I’ll soon be coming up on my fifth anniversary of writing for kids. It was December of 2012, when I first decided this librarian had things to say in books. My first manuscript, which took me a few months to write was a nonfiction biography for kids about a little known inventor. I wanted to get his story out there in the world for kids.
Without an agent, I sent it out to about 5 publishers and played the waiting game. In the meantime, I wrote a narrative nonfiction book that took me a few months and got better at my craft. About 8 months later I received a request for the first bio from a great publisher. They loved the idea, but had a lot of changes for me to make. Would I be interested they inquired? Of course, I was excited and so new to the process. Over the next year and a half I worked with an editor who championed my book and made multiple changes. Ultimately, it was rejected. I was upset, but it helped me to develop the thick skin writers need for the many rejections we receive with and without feedback.
In the next year, I wrote a fiction manuscript with a diverse character. This too was requested, by a Jewish publisher, and had two rewrites, before a pass. Subsequently a similar idea came to fruition by another author that was published by same publisher, but hey great minds think alike! And I’ve learned there are not that many new ideas in the kidlit world of sharks, dinosaurs, monsters and princesses.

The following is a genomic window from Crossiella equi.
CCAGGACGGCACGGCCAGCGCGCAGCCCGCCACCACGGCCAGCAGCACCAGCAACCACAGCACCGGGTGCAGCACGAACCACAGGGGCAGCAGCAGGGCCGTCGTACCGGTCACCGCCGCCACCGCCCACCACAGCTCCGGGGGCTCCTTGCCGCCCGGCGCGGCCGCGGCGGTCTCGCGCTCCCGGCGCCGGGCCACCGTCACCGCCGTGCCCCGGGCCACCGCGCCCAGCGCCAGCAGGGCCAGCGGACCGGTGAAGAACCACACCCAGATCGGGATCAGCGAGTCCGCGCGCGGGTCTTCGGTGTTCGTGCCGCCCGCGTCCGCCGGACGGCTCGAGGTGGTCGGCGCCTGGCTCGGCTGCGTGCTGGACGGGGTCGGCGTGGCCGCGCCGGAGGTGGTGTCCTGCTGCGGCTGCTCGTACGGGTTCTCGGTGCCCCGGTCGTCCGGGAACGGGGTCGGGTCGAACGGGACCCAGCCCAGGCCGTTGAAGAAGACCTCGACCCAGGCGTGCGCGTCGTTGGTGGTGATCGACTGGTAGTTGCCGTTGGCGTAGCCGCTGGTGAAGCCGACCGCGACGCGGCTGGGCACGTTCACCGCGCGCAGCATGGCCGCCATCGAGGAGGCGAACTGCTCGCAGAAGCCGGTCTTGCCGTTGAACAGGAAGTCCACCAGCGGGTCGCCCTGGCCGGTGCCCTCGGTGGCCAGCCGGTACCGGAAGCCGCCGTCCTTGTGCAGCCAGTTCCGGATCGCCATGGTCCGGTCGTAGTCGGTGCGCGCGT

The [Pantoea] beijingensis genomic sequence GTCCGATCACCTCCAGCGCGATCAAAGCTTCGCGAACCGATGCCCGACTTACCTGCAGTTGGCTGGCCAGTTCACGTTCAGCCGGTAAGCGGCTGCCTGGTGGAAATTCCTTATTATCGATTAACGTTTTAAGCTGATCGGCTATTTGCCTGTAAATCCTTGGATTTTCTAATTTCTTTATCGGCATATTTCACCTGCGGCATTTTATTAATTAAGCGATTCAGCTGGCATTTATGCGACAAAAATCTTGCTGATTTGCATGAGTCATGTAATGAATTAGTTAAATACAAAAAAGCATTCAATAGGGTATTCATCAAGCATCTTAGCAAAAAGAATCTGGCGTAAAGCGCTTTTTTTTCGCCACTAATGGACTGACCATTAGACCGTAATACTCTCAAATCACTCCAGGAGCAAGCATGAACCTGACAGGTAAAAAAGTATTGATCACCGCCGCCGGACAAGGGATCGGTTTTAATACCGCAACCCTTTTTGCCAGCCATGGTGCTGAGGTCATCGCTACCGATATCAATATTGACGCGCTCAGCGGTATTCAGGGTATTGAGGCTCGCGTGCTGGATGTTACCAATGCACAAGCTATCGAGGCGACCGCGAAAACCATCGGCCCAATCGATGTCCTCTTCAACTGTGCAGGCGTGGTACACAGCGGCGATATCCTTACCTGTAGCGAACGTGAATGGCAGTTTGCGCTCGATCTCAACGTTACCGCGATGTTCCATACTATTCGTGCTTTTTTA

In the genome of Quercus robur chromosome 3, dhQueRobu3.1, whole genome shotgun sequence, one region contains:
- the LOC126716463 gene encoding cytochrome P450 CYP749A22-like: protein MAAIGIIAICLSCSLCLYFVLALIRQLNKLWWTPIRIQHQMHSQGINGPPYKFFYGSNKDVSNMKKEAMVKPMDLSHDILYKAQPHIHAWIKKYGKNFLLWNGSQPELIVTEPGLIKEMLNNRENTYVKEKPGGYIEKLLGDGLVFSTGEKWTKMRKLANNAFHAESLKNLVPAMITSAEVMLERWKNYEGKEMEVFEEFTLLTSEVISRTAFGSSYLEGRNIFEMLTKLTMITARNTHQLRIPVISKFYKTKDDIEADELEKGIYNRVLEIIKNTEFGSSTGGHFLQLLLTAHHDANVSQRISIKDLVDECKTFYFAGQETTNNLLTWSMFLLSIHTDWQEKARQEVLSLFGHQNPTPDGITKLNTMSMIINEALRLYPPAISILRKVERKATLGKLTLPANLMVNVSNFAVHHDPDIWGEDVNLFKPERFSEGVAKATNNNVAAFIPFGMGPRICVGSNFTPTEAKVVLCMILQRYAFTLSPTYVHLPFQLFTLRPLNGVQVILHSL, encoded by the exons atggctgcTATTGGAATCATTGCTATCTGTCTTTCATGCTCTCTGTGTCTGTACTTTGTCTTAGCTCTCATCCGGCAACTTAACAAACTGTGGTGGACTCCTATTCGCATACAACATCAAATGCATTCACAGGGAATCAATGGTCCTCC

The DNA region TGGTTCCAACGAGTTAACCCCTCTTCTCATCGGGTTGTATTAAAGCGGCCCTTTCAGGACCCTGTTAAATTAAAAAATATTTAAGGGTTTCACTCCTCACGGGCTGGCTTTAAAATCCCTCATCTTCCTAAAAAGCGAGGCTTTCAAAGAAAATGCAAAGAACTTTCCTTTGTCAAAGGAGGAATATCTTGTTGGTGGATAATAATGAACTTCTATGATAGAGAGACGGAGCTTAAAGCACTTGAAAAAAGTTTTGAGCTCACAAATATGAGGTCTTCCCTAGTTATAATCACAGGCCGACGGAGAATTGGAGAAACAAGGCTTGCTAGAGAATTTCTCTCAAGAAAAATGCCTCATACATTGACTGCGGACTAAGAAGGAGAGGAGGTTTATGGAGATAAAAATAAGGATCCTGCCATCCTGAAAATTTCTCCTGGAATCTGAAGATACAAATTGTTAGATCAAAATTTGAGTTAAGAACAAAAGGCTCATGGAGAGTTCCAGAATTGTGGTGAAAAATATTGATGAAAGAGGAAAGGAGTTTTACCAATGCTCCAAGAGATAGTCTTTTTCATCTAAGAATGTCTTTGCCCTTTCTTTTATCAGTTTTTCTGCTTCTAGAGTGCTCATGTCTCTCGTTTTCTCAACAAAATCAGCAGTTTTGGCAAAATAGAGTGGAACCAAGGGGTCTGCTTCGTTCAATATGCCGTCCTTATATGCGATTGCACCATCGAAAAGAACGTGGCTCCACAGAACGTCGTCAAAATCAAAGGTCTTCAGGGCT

So my writing was going places and I was learning the craft and the game. I took a few online webinars and went to a big conference. I have had my writing critiqued by other writers and editors. I signed with an agent about two years ago who believed in my writing.
Through friends and contacts, I got my first stories published by Amazon Education last year. Four e-stories in a format I never thought I would be comfortable writing in: mostly dialogue and little narrative; mostly chats between characters for the reading app Amazon Rapids. An editor who believed in me and bought four stories in a few months.
I am playing the waiting game as writers all do. Ironically, my inventor bio is being read again by the same publisher from four years ago!!! Talk about coming full circle. In the years between it was read by multiple publishers who had good things to say about it, that helped me to revise it and make it stronger. My agent helped with crafting better dialog between characters, which is the weak point of my writing. I also have a fiction manuscript about a cat who can write, out to some great publishers as well.
Now I’m working on a humorous fractured fairy-tale, so removed from the research I usually begin doing for a nonfiction manuscript. I am enjoying the process so much more, as I am writing what I think may be what I should focus on; creative fiction. All the rejections have just make my writing stronger and tighter than it ever was. I have helped some of my kid lit friends with editing their work as well, as I have become a sharper writer.
Did I think I would publish a book quickly? Honestly, yes. I have always believed in my stories. Did I think I would still be revising manuscripts from four years ago today? Not in my wildest dreams. But, I have come further than I thought and have learned that rejection doesn’t always equal failure, but discovery.